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Laptops or iPads in the classroom


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Yep, I’ve read a lot of stuff regarding the benefit of iPads in the classroom in the past year. I’ve also read a lot of articles praising the value of laptops in the hands of students. Though studies have yet to prove that any of these mobile technologies is beneficial to the learning process I would bet my non-existent retirement fund that they do help the learner in various ways. First off, knowledge delivered via these mobile resources engages the learner, it is in the same “language” they are accustomed to interacting with. Anything that engages the learned with the content one is trying to get through has a plus from me.

Now to the dilemma of either or…do we put an iPad or a laptops in the hands of students?

Over the years I’ve come to see the value of laptops in the hands of students and teachers. One can do almost everything we were accustomed to doing on a desktop PC on a laptop now-a-days. School administrators love the price-tag of the iPad, but it is not as useful as a laptops when it comes to importing video, editing audio, and putting pictures in it for use within presentations or documents. Like or not, you are still tethered to a desktop PC whenever you need to do some tasks with video/audio/graphic files. Students often need to play around with different media within the same lesson plan, and I still have a problem seeing how students can manage this while using an iPad.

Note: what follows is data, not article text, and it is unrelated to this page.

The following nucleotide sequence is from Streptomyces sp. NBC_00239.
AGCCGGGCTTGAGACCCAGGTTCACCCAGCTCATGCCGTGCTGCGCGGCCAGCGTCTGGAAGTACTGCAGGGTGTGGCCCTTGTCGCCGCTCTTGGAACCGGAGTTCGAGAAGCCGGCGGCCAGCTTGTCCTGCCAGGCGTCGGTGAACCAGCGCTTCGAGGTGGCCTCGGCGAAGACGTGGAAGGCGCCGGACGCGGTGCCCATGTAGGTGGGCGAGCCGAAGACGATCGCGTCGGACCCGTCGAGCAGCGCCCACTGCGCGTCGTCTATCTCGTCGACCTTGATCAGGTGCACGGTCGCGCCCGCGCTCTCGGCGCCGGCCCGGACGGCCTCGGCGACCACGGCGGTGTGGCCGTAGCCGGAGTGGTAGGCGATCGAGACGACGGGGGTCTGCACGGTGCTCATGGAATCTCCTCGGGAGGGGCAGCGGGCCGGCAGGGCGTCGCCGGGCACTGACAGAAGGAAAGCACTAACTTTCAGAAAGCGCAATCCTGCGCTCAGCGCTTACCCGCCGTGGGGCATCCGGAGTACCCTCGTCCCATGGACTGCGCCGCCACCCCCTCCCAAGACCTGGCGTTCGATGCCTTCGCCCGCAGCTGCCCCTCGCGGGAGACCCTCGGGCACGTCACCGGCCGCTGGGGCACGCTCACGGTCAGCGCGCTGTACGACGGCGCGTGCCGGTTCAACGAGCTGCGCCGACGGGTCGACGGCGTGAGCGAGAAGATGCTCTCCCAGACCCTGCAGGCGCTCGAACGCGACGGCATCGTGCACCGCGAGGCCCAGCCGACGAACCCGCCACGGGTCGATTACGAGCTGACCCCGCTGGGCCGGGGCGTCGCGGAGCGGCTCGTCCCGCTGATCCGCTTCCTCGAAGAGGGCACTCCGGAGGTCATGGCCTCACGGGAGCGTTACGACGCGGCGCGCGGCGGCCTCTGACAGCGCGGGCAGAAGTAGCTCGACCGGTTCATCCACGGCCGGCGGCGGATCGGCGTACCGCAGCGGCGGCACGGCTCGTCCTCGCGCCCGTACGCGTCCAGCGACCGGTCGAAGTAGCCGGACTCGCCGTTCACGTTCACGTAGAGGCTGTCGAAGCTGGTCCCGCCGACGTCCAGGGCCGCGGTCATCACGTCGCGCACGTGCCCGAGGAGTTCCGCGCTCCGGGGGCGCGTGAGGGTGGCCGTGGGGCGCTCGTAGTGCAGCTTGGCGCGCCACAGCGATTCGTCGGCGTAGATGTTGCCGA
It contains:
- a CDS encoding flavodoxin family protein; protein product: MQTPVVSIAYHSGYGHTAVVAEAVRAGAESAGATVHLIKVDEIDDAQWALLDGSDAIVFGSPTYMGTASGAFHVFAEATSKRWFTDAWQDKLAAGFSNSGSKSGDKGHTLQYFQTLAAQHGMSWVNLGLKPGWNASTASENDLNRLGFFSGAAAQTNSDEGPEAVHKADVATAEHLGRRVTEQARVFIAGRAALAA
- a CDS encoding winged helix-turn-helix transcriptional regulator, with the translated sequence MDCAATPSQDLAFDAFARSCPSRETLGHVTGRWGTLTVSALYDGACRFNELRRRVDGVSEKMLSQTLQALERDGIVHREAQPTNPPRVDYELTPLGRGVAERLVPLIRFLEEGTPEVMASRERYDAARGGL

The way I’ve come to do this this year is to implement iPads in the early grades (3rd grade and below) and to use laptops in grades 4 and above. It seems to be working well thus far. Teachers love the art-music-listening-video-photo capabilities the iPad offers, and children take to the keyboard-mouse-less environment as if it the way they interact with nature. Wait, it is the way they interact with nature. Hmmmm, lots to think about in the coming years.

For Middle/High Schoolers who often must author long research papers, presentations or video projects in teams, a laptop is ideal as it offers the capabilities necessary for this type of work. I feel the practicality of an iPad still need some work, thus I am sticking to laptops for higher grades for the time being.

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Amazon Cloud Computing


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For years now we have used Amazon Cloud Storage (S3) to store all of our website’s media files in order to lessen the load on the web servers. Though we have a great hosting solution that is not the massive 3,000 websites in one box approach that is used by major hosting companies such as GoDaddy, it is still better to have all media served within the region you’re showing your website the most. In our case our website collocation facility is in the US while our audience is in Europe. So, we rely on our host’s servers for website hosting and serving up the static content while Amazon’s S3 is configured to host all of our media files, be it video or images….mainly images. Video is now served via Vimeo.

Check out our site: http://www.bfischool.org so see what I mean.

Working with Amazon’s services is easy and cheap!